Citation: Journal of the American Society for Horticultural Science J. Amer. Soc. Hort. Sci. 139, 6; 10.21273/JASHS.139.6.669

The abscission zone as seen in the final stages of development in both cultivars (Fig. 3A–B) had between four and five layers of smaller transversely oriented cells that laid horizontally across the diameter at the junction between the petal and the achene, where the separation takes place. The separation layer was uninterrupted and traversed the entire plane of the abscission zone. Apart from the separation layer cells (those found in the newly differentiated region where separation eventually occurs), the separation layer also consisted of cells that were destined to be part of the surface of the achene after it is free of the petal. These cells were different from the separation zone cells in that they were polygonal and more or less isodiametric (Fig. 3A–B). The cells at the separation layer in both cultivars were relatively cytoplasmic with intact organelles, plastids containing small starch grains, and no visible intercellular spaces (Fig. 3A–B). Results from tests for the presence of lignin, suberin, and pectic substances revealed that there was no accumulation of these substances in the abscission zones of sunflowers.

The separation layer was seen to change over time from Stage 1 to Stage 3 in PBC and from Stages 1 through 4 in PYL. In Stage 1 (Fig. 4A–B), the cells at the separation layer were tightly packed and more or less undifferentiated across both cultivars. At Stage 3 for PBC (Fig. 4E), the cells in the separation layer were seen to be more defined, expanded, and rounded. It is assumed that PBC (the short-lived cultivar) attains maximum cell differentiation at this stage. Results from petal detachment force confirm that by Stage 3 (Day 8) the force of attachment was zero (Fig. 2) as a result of the formation and maturation of the separation layer, which causes the petals to drop by a gentle touch at this time. The long-lived cultivar continued to hold its petals until Day 12 (Fig. 2). At Stage 4 (Day 12), the cells at the separation layer of the long-lived cultivar (Fig. 7) in turn expand and became rounded. Petal detachment force measurements confirmed that by Stage 4 (Day 12), the detachment forces decreased significantly [15.39 g (Fig. 2)].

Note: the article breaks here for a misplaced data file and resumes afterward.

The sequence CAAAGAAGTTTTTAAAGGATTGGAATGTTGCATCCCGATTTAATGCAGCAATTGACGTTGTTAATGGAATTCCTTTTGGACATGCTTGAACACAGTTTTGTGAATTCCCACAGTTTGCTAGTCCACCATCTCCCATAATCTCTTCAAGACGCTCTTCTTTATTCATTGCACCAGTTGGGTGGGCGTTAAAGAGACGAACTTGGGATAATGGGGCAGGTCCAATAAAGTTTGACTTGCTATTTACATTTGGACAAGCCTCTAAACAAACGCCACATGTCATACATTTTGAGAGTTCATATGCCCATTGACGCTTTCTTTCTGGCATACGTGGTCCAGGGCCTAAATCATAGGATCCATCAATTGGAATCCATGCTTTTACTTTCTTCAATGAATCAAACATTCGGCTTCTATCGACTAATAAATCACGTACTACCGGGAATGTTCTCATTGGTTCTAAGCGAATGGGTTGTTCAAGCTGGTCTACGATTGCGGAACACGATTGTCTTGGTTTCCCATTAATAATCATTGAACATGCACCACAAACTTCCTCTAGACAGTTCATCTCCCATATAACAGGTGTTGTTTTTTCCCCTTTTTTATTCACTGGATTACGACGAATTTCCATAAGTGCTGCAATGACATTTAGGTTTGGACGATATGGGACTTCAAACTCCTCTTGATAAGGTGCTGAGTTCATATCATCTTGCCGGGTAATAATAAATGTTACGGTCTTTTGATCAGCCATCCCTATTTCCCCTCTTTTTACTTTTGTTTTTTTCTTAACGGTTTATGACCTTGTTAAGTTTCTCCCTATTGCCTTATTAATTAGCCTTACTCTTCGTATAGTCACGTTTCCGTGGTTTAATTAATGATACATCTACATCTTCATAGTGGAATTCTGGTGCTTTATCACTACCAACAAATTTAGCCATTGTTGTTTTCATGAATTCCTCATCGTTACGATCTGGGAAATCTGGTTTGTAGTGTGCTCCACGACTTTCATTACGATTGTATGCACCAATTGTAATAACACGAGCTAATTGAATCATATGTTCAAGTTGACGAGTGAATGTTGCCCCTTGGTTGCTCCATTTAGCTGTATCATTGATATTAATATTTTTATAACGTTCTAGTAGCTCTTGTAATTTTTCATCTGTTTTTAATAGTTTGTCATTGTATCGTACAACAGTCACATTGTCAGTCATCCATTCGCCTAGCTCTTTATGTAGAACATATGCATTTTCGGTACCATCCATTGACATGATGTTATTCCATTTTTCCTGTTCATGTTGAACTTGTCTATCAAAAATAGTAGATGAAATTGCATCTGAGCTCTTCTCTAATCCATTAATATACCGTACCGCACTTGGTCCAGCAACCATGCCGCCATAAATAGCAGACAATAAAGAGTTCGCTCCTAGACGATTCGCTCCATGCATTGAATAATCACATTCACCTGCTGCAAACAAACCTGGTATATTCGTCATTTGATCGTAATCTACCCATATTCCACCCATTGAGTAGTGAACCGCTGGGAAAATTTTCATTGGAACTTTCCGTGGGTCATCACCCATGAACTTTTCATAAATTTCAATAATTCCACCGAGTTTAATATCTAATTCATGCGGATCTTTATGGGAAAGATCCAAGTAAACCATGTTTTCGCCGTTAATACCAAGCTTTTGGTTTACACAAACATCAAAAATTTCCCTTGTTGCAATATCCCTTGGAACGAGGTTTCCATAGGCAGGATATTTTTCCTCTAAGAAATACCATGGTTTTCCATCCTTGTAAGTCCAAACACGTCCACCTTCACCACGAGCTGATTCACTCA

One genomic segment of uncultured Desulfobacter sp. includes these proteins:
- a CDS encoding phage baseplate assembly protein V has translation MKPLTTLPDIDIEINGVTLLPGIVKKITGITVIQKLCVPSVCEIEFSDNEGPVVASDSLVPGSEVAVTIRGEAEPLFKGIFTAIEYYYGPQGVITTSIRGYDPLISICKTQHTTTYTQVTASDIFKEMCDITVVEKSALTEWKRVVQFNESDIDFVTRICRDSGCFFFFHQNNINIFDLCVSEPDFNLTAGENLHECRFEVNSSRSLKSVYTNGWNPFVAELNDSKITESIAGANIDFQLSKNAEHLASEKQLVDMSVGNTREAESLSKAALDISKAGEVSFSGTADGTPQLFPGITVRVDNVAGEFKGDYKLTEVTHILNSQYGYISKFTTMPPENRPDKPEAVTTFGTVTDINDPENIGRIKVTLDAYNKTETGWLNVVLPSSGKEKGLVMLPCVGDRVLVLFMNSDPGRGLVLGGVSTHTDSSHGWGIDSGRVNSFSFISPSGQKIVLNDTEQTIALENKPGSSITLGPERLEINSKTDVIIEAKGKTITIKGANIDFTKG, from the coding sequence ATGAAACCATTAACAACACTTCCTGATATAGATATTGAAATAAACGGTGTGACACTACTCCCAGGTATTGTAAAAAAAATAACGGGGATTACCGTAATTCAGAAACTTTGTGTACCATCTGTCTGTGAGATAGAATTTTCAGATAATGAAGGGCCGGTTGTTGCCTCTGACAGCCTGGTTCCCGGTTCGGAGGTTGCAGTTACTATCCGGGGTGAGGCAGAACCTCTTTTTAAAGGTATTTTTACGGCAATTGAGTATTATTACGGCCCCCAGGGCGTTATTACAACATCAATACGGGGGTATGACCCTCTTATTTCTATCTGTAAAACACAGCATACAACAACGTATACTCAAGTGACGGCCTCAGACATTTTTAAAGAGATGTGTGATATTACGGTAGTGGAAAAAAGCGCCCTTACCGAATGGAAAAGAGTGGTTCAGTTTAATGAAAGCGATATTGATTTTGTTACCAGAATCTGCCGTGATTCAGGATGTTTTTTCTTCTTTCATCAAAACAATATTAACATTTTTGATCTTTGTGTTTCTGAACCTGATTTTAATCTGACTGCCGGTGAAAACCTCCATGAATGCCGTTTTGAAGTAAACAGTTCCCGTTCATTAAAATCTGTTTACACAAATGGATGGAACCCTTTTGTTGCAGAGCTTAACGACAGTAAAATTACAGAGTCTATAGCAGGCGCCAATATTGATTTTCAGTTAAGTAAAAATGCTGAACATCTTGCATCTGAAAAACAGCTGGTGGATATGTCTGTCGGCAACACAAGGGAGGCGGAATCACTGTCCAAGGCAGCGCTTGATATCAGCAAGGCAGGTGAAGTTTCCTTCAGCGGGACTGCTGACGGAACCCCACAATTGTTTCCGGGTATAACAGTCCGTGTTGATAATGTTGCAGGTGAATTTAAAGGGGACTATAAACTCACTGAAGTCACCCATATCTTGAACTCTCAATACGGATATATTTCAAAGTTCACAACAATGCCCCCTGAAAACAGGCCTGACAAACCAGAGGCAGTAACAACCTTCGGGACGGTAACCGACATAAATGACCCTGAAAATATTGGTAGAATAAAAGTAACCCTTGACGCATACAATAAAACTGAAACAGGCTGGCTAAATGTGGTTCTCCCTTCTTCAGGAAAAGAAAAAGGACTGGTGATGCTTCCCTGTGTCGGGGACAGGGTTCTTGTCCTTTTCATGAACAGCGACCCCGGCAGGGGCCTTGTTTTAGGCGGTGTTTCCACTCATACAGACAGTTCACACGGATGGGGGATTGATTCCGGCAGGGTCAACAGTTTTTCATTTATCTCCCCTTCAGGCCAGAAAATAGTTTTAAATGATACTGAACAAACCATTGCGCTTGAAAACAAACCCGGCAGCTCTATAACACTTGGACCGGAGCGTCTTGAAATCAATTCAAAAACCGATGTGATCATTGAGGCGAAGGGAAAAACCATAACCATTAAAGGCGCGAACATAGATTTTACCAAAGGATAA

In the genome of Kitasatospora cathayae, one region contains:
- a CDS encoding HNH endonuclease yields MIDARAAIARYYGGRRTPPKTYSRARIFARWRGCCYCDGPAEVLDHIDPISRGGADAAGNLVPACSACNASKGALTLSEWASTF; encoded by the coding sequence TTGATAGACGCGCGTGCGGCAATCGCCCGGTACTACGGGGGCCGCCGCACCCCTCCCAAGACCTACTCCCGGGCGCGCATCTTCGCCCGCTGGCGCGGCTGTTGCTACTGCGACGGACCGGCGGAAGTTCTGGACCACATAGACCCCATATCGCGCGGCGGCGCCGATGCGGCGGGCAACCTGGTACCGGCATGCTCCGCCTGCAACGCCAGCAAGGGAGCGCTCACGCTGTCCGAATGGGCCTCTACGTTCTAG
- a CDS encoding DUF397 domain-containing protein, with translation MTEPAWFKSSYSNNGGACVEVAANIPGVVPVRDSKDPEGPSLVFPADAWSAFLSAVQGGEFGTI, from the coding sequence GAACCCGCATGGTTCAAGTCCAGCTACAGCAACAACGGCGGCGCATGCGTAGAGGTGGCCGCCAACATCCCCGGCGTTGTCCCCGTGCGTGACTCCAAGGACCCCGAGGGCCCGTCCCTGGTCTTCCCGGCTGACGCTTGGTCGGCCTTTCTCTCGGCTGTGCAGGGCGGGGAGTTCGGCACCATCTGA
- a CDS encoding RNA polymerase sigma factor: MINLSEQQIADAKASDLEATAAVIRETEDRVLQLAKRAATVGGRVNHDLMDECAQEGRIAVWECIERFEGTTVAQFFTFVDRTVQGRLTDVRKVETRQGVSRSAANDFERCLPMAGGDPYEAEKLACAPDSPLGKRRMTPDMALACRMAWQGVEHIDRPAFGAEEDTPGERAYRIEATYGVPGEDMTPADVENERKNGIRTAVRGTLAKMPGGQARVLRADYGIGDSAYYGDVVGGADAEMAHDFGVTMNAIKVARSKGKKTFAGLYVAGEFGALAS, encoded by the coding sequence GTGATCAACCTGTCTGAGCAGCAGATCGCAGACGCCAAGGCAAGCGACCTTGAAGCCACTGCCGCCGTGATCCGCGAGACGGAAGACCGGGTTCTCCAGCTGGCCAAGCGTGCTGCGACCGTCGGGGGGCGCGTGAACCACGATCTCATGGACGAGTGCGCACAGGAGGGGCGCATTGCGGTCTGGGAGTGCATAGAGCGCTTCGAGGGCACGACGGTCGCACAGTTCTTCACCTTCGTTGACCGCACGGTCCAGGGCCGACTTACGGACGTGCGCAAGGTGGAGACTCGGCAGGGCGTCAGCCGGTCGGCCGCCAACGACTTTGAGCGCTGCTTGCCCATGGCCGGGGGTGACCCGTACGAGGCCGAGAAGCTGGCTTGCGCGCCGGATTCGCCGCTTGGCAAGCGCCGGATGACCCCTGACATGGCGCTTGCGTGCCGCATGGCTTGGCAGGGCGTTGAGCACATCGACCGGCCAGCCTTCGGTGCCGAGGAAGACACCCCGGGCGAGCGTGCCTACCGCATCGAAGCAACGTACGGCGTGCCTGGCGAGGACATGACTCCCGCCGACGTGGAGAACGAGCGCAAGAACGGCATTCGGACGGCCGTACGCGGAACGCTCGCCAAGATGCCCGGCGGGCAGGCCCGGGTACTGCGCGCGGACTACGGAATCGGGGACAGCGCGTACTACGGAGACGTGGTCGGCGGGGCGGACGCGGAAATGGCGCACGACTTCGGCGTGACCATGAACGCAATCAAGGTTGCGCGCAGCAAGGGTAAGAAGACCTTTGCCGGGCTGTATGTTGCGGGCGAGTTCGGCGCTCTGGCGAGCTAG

Fig. 4.
Fig. 4.

The change in the appearance of the separation layer over time for short-lived sunflower cultivar Procut Bicolor (A) and long-lived cultivar Procut Yellow Lite (B) at Stage 1 (Day 1); for ‘Procut Bicolor’ (C) and ‘Procut Yellow Lite’ (D) at Stage 2 (Day 4); and for ‘Procut Bicolor’ (E) and ‘Procut Yellow Lite’ (F) at Stage 3 (Day 8); 120×, bar = 100 μm.

Citation: Journal of the American Society for Horticultural Science J. Amer. Soc. Hort. Sci. 139, 6; 10.21273/JASHS.139.6.669

Although the separation layer of PYL was only two layers thick on Day 8, that of PBC was four layers on Day 8 when it drops its petals. Cultivar PYL dropped its petals 4 d later (Day 12) with a five-layer-thick separation layer. This result reveals that cell division at the abscission zone of the short-lived cultivar occurred earlier and faster than that in the long-lived cultivar. These differences indicate that whereas the anatomical and cellular nature of the abscission zone is similar in the two cultivars, the tempo of development differs in a way that seems to account for earlier petal drop in cultivar PBC. Specifically, the abscission layer reaches full differentiation, or maturity, sooner in PBC than in PYL. Results from petal detachment force analysis confirm the evidence presented here. These results further reveal the horticultural importance of abscission in petal drop of sunflowers in general and that the differences in timing of the formation and maturation of an abscission zone account for the differences in timing to petal drop in sunflower cultivars that differ with respect to petal drop.

In Figure 4A and B, note that at Stage 1, the cells are tightly glued together and no separation layer is apparent. By Stage 3 (Fig. 4E–F), the weakening process appears faster in PBC than PYL and petal drop happened for this cultivar at this time, whereas PYL continues to hold its petals until Stage 4.